Thoughts On Reading Michelle Slatalla's "I Wish I Could Read Like a Girl" in the New York Times dated 1/1/09

For five months now I have been reading books not just as a consumer of literature but with the perspective of someone who plans to share her thoughts with an audience afterwards.  Of course this affects how I read, just as my goal of sharing my knowledge of children's literature with parents interested in providing their children with a wide range of exceptional books as well as people who just love children's literature affects what I read.  In the world of children's literature, my comfort zone is fantasy written at fourth grade reading level or higher. Occasionally I'll branch out to read historical fiction.  Since I started my blog I've been reading everything at all reading levels in an effort to find superlative books for all ages and tastes and I've had to learn to find the merit in a book that isn't written to my tastes.  I've had to remind myself that I probably am not drawn to the same topics a six year old boy is, but that I have to keep him in mind when I am reading and writing about a book with a main character named Stink.  

Yet, most strikingly to me, I've noticed that I rarely find myself swept up by a book these days the way I seem to remember having been carried off in my childhood.  This thought had been rattling around in the back of my mind and I was thrilled when I opened the New York Times today while I drank my tea before heading off to work and found this dilemma explained for me.  There, in a few paragraphs the always entertaining and insightful Michelle Slatalla, who refers to herself as wife/mother/worker/spy, laid out her reasoning in and article titled, "I Wish I Could Read Like a Girl."  I know, based on your comments, that those of you reading this post ARE readers.  I know that you read kid's books and adult books and just plain lots of books.  I hope you will check out this article and let me know what you think of it.  Aside from loving it and wanting to share it with everyone, these thoughts were stirred up by what she wrote...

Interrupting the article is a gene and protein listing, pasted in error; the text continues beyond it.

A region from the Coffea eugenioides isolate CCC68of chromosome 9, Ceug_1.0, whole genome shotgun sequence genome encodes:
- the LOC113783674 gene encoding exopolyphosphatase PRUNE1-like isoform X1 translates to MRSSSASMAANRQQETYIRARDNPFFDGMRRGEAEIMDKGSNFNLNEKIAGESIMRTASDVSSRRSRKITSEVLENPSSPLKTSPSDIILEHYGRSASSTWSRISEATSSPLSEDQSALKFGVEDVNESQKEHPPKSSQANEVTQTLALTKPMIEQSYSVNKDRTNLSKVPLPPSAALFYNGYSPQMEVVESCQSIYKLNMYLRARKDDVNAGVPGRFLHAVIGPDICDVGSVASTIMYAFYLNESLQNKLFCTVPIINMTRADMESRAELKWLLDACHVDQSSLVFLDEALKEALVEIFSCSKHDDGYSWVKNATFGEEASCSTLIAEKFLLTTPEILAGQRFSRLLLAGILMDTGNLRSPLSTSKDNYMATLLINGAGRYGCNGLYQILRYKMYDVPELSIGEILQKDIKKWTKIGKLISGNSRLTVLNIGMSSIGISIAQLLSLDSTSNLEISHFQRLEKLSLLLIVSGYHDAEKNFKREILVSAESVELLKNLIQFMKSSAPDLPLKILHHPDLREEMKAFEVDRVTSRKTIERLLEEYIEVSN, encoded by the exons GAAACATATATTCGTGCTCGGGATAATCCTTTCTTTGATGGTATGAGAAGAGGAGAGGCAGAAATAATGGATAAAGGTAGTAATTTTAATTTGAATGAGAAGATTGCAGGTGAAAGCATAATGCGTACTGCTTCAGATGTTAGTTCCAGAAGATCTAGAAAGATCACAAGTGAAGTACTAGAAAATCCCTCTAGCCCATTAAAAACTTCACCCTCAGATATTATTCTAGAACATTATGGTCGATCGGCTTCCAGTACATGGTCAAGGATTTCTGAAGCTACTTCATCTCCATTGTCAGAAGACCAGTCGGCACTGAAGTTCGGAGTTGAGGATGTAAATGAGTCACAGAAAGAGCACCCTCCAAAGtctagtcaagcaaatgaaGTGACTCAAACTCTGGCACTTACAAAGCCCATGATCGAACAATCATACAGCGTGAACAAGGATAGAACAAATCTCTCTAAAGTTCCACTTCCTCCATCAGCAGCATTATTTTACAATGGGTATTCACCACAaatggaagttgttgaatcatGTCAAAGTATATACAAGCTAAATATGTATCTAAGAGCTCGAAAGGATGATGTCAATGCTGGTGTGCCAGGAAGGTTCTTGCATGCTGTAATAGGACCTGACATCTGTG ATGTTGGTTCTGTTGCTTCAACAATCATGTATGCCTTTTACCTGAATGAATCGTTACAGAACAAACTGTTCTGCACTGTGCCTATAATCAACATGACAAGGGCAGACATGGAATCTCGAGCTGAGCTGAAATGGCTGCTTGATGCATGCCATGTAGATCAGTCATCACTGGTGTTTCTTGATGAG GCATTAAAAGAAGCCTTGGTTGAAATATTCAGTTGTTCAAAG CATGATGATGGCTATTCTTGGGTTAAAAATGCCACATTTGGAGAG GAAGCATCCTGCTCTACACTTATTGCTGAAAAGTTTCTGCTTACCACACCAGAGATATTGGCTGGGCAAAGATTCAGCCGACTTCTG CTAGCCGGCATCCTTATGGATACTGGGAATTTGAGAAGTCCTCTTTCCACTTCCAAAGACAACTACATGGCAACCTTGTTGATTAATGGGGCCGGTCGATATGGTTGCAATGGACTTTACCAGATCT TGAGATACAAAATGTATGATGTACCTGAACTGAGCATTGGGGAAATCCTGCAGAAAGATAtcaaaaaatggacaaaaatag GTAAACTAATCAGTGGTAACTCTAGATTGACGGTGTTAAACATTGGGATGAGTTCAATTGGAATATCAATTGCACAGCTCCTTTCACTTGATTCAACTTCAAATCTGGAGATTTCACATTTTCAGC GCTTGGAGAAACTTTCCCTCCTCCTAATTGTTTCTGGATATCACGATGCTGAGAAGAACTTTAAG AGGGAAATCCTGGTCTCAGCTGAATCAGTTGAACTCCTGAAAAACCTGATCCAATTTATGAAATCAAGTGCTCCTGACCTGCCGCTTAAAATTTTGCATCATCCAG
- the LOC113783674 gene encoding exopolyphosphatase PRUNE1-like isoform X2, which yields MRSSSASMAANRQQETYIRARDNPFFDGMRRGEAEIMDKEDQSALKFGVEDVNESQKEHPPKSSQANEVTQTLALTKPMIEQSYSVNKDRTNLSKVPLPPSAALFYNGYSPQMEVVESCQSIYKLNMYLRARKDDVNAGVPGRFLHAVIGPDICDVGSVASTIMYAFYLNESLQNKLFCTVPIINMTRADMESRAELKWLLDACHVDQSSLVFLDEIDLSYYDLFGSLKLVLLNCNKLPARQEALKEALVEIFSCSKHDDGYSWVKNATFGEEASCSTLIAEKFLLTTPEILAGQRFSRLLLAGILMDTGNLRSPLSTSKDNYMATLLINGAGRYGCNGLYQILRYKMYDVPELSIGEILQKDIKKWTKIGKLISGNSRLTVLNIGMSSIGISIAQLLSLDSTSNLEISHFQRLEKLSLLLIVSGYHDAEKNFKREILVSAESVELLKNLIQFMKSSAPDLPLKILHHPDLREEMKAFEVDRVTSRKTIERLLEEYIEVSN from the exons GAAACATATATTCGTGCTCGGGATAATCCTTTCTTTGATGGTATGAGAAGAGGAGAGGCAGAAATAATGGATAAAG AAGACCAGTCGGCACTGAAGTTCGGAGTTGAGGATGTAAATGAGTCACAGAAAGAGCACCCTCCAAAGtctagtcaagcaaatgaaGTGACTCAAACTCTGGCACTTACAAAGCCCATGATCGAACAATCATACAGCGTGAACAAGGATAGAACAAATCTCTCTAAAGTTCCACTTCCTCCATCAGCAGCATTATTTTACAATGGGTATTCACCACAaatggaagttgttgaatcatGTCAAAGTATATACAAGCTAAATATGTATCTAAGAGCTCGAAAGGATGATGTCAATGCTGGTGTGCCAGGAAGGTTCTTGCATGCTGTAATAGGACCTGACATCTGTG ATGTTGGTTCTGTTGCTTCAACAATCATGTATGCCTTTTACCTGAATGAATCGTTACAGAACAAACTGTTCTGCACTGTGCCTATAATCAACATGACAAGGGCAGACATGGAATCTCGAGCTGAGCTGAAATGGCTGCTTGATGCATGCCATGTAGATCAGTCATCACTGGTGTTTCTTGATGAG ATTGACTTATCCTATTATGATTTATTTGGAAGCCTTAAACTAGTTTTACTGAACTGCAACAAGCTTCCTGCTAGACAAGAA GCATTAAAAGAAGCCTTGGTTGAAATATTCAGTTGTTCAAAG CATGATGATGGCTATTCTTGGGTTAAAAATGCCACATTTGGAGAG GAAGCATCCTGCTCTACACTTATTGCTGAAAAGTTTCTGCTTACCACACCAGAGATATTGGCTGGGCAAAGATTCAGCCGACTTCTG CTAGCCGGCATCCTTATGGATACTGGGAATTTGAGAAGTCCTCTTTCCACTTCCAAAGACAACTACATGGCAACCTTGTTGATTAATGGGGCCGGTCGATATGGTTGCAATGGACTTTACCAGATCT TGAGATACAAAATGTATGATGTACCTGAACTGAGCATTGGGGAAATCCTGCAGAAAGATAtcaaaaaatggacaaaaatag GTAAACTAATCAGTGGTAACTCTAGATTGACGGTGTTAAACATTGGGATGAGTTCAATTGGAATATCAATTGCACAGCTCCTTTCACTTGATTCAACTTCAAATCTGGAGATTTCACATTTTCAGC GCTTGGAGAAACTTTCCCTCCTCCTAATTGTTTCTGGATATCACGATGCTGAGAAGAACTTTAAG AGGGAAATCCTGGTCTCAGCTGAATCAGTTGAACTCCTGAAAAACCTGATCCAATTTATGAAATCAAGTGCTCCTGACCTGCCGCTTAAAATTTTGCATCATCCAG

Once my family and I were reading conversation cards and the question came up, "Where is your favorite place to be?"  I said that my favorite place would in a personal, not public, library that I imagine it looking something like the Beast's library in Robin McKinley's book Beauty, which I also think resembles the Beast's library in the Disney cartoon.  I would be sitting in a squishy chair with a cup of tea (or coffee) and a pile of good books to read and all the time I needed to read them.  Of course I know this is a fantasy, but after I read Michelle Slatalla's article I realized that, in addition to the luxury of time, which I could actually possess some day, I also wanted the impossible gift of innocence and wonder that I had a young reader.  It makes me sad to know that that era of my life as a reader is over.  I'm sure there will be a time again in my life when there aren't so many demands on me that I can sit down and read, read, read. But, I fear it is true that, as Michelle Slatalla says, "I have formed too many opinions of my own to be able to give in wholeheartedly to the prospect of living inside someone else's universe."  I think that is why I stopped reading adult fiction a few years ago.  I used to tell anyone who asked that I just stopped caring about the emotional lives of fictional adults and now prefer the much simpler lives of the children characters in children's literature.  I see now that it is also because I am too opinionated and set in my ways to be free enough to live in some other adult's world for a few hundred pages.  I can never go back to the beginning and have the eyes of a new reader, but I guess I can keep reading children's literature, which gets better every year, and keep myself in a state of suspended animation somewhere between the two worlds...

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